IDENTIFICATION FOR DEVELOPMENT (ID4D) CREATES AND DELIVERS COMPREHENSIVE SOLUTIONS. How?
ID4D concentrates on three focus areas:
The World Bank Group is conducting research, gathering expertise about best practices, and encouraging shared approaches that will help countries understand why they need to invest in improving identification systems and how to best implement programs.
ID4D will provide policy planners, development organizations, think tanks, foundations, and private sector associations with a common platform to share what they have learned about identification systems and how to improve them. This will advance their understanding of the subject and help reach a consensus about the best ways to develop, maintain, and implement effective identification systems in specific countries and across entire regions. © UNICEF/NYHQ2011-2489/Asselin
The thought leadership agenda consists of:
- Conducting and gathering research on an array of subjects, including reducing barriers to accessing financial services, improving gender equality and health, and understanding what specific factors encourage or hinder people from enrolling in official identification systems.
- Collecting and publishing case studies of best practices and lessons learned, including examples of types of problems that create bottlenecks, how to reduce waste and inefficiencies, and examples of the early impact of intervention in countries already engaged in building new identification systems.
- Creating guides that provide user-friendly assistance about designing identification systems, including emerging authentication technologies, financing, legal and regulatory frameworks, and establishing linkages between civil registration and broader official identification systems.
- Impact assessments to determine the social and economic effect that identification systems can have
- Annual updates of an ID4D dataset – the only dataset with indicators of coverage and other qualitative data for 198 economies – and strengthening statistical methodologies for monitoring SDG 16.9.
GLOBAL CONVENING AND ADVOCACY
ID4D brings together like-minded partner organizations to shape the first set of shared Principles on Identification for Sustainable Development replicable minimum standards, and international legal and regulatory frameworks. Together, these guide the creation of reliable identification systems that can work in different regions and countries. ID4D also facilitates South-South knowledge exchange, so governments can learn from successful models implemented in other emerging countries.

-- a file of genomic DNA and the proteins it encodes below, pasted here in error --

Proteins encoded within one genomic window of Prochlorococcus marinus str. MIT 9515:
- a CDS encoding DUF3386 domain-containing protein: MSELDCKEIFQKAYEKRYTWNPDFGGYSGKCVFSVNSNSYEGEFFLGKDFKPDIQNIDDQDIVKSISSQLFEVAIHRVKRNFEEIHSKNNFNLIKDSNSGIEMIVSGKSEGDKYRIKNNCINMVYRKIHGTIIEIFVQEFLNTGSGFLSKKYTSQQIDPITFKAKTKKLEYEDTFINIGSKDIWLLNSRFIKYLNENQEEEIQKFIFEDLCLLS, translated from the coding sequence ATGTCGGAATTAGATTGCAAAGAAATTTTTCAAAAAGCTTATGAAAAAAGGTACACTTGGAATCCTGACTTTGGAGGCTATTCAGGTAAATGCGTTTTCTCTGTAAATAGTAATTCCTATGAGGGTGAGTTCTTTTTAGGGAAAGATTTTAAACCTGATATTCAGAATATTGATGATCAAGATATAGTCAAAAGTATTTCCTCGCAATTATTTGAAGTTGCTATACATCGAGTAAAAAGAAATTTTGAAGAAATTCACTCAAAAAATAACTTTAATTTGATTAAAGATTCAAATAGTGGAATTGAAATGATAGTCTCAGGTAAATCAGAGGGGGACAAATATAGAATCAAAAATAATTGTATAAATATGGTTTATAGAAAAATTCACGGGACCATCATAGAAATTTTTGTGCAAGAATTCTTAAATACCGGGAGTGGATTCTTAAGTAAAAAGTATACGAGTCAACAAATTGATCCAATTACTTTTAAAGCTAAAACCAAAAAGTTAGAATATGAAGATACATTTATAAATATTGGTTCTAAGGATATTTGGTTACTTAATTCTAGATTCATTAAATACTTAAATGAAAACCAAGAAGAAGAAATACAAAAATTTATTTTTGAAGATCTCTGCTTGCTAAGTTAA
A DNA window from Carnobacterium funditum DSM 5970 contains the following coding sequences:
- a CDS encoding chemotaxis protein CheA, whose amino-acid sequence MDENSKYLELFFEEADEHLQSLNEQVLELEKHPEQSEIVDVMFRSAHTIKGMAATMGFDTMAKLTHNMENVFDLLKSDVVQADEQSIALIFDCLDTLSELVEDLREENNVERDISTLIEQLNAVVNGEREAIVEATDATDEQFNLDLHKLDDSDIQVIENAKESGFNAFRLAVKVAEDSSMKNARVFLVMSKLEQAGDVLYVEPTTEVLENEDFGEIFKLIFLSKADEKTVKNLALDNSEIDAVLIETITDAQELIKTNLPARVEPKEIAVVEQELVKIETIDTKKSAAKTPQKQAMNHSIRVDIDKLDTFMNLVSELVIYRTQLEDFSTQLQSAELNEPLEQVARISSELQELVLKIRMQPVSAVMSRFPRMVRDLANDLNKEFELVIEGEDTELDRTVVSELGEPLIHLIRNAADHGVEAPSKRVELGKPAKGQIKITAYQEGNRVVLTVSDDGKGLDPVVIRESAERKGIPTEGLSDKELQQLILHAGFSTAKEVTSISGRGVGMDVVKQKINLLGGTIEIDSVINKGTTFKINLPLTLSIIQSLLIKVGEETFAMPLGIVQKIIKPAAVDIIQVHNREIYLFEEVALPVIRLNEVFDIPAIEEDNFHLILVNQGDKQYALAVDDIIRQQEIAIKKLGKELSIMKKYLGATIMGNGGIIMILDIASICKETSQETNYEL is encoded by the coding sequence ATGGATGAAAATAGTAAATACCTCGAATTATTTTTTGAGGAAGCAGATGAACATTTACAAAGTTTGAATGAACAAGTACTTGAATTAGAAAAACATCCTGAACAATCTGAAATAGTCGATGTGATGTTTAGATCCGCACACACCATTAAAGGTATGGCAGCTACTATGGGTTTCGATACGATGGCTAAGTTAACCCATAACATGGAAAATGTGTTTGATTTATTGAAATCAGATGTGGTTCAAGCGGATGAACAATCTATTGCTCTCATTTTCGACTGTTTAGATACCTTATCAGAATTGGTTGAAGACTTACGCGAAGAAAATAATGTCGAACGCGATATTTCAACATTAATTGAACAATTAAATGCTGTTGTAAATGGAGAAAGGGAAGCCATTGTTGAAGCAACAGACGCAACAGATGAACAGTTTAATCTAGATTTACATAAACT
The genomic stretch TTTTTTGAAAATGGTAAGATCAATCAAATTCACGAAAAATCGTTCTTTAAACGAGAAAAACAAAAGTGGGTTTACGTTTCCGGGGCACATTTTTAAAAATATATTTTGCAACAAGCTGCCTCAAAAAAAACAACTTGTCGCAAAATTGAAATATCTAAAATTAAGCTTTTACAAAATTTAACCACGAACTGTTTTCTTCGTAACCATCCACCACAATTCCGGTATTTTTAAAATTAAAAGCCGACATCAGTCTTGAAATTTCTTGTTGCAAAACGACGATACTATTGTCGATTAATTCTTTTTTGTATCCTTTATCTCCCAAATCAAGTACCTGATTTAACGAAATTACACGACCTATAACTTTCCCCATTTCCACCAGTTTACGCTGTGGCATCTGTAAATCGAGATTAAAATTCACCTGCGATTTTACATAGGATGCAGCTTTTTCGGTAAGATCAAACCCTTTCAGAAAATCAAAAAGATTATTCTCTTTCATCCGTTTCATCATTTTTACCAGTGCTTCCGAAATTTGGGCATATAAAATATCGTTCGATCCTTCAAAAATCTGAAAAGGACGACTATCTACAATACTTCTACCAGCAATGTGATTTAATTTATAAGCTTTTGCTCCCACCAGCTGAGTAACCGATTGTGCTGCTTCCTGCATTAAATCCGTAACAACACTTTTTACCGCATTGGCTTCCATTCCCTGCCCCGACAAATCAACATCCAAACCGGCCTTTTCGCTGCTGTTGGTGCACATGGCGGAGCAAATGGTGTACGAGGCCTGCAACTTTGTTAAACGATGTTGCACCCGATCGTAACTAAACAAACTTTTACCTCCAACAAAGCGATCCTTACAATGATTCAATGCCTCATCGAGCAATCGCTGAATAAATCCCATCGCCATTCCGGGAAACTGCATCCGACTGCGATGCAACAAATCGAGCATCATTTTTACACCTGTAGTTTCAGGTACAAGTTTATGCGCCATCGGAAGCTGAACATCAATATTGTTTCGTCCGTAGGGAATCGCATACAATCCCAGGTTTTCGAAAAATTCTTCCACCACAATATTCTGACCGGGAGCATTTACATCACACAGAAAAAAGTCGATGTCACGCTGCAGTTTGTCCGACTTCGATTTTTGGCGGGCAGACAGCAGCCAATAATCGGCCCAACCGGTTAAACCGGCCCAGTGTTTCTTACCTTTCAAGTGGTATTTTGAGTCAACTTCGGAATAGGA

Together, these partners have reached a global consensus about how to create modern identification systems that achieve the ambitious goal of “Making Everyone Count” and ensuring that people have the identification they need to access important services and rights.
COUNTRY AND REGIONAL ENGAGEMENT
ID4D efforts at the country level supports countries to assess existing systems, design improvements, implement more robust systems, and strengthen linkages to services.
The World Bank will use a number of tools available across all stages of intervention at the country level.
Country assessments: To evaluate a country’s identity ecosystems, ID4D will help by conducting a country assessment using the Identify Management System Analysis (IMSA) tool. This tool is the first point of engagement in countries where assessments have not been conducted yet.
Country support, including:
- Convening multi-stakeholder dialogue across ministries, agencies, and private sectors
- Advising on legal and regulatory frameworks, including data protection and privacy
- Designing sustainable business models and institutional arrangements
- Advising on technology standards, encouraging open architecture, and open standards
- Linking identification to service delivery
- Financing the necessary infrastructure
- Monitoring and evaluation, including impact assessments
For example, with the support of $165 million in assistance from the World Bank, Bangladesh will have registered and provided smart ID cards and unique numbers to 100 million people by 2018, using biometrics to ensure uniqueness and facilitate verification when needed.
While ID4D is advancing single-country engagements, it also is developing and supporting regional approaches to ensure that identification systems are established in an integrated, interoperable manner to accelerate regional integration through safe and orderly migration, mutual recognition, and infrastructure for common digital markets.